Tuesday, April 16, 2013

Cautionary Remarks on the Boston Marathon Bombings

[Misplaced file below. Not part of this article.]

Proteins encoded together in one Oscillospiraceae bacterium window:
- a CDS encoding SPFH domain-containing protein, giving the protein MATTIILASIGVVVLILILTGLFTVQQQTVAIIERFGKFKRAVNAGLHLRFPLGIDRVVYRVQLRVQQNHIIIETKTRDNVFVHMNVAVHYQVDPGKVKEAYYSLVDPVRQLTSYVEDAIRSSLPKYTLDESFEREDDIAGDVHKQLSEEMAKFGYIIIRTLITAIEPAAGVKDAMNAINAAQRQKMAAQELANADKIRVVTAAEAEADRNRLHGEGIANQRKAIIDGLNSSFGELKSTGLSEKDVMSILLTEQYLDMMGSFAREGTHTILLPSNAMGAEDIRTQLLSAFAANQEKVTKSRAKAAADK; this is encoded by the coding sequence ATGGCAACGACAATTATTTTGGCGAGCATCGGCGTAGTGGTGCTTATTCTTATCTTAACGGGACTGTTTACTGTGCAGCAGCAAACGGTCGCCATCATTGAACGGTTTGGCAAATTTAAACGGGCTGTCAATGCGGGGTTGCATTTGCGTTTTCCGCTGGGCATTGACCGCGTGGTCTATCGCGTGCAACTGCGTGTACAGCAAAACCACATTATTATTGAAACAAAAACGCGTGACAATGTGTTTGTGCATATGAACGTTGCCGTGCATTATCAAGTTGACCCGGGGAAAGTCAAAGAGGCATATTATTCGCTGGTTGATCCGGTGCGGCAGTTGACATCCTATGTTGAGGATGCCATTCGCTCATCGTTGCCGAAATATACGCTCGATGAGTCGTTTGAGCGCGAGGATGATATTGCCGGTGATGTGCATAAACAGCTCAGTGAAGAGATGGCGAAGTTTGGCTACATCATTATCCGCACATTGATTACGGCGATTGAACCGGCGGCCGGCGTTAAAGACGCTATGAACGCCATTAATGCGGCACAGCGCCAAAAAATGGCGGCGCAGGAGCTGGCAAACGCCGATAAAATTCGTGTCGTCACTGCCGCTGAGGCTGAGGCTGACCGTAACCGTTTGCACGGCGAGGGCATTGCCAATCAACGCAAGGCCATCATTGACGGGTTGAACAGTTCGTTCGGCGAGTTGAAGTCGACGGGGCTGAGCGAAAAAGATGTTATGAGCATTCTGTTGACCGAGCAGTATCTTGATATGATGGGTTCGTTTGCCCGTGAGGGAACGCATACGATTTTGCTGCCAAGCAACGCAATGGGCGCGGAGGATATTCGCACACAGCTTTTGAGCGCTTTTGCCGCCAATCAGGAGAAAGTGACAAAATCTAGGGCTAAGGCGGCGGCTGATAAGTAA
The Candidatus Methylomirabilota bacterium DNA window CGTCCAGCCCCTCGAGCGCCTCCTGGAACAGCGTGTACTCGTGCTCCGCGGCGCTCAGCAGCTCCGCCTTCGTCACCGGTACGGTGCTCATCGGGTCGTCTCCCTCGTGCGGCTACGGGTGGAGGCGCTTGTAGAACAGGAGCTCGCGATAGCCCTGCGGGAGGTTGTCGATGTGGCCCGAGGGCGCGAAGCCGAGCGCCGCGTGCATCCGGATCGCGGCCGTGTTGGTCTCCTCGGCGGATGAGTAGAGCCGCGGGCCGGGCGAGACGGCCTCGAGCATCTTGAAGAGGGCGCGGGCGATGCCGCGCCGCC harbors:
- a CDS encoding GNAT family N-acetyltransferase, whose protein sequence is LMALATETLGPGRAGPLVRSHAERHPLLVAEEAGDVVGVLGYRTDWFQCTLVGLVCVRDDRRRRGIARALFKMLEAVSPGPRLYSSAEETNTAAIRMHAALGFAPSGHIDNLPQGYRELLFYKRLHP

The authorities will discover the bomber(s), perhaps not quickly, but they will put the pieces together. Years passed before the BI could discover the identity of the Atlanta Olympic Bomber and the sender of the anthrax letters, after false starts. The choices are either home grown terrorism, state sponsored terrorism, or terrorist group sponsored terrorism. It will come down to 1) a solo nutso, 2) a conspiracy of like minded domestic nutsos, 3) international terrorism, or 4) a sudden Jihad terrorist. Interestingly, no Islamist terrorist group has stepped forward to take credit for the Boston attack. Usually they want the publicity to attract new members. The authorities will also be able to determine the “fingerprints” of the manufacturer. They have probably already pieced together the prĂ©cis of the bombs. Whoever it was will make a difference in the nation’s response. The country is currently overreacting with security at public venues. That’s normal though as public officials must show they are doing something and fear exists of a subsequent blow. The long term will witness an increase in security, but America cannot be made absolutely secure. America is a country of infinite targets, not all of which can be protected at the same time. Trying to secure every inch of a 26 mile marathon is essentially impossible. The NFL can secure an isolated venue, such as the Super Bowl, and the Secret Service Pennsylvania Avenue during a Presidential Inauguration, but it is impossible, for example, to secure every Fourth of July Parade in small town America or NASCAR race. A terrorist attack, such as 9/11 or the Boston Marathon, receives great attention because of where it occurred. A series of attacks on our nation’s suburbs and small towns could be even more devastating to the American psyche, showing no on e is safe anywhere in this country. In addition, the study of most of these terrorist tragedies, such as 9/11, reveals human error as one cause of the tragedy. People get complacent and careless as time passes by without additional attacks. Human error cannot be totally eliminated. Let us also recognize that while air traffic can be highly secured, other forms of mass transit, such as busses and rail, remain vulnerable. England, Spain, India and Israel certainly understand that. Universities cannot be made secure against guns, knifes, and bombs, but steps can be taken to minimize the risk and to respond rapidly to reduce the victims of an attack. One purpose of improved security is to deter the potential terrorist; let him, and it is almost always a him, move on to a less secure target. The difference between a successful and unsuccessful terrorist attack is often luck. The Times Square Bomber, as well as the Shoe-lace Bomber and the Christmas Day Bomber, made mistakes, fortunately for hundreds of potential victims. The Boston Marathon Bomber did not repeat their mistakes. The reality is that our foreign terrorists are smart; they learn from their mistakes. They figure out how to improve bombs and evade detection. Too much info on building bombs and engaging in other terrorist attacks is available on the internet. New York City has prevented many potential attacks since 9/11 through intelligence and infiltration, perhaps bordering on entrapment on occasion. Many school attacks have been averted because the winnable teenage killers discussed their plans online. Authorities now monitor the internet. As President George W. Bush pointed out on many occasions, the authorities have to succeed every time to be successful; the terrorists only once. The Boston Marathon Terrorist(s) succeeded the one time, but not the last time.

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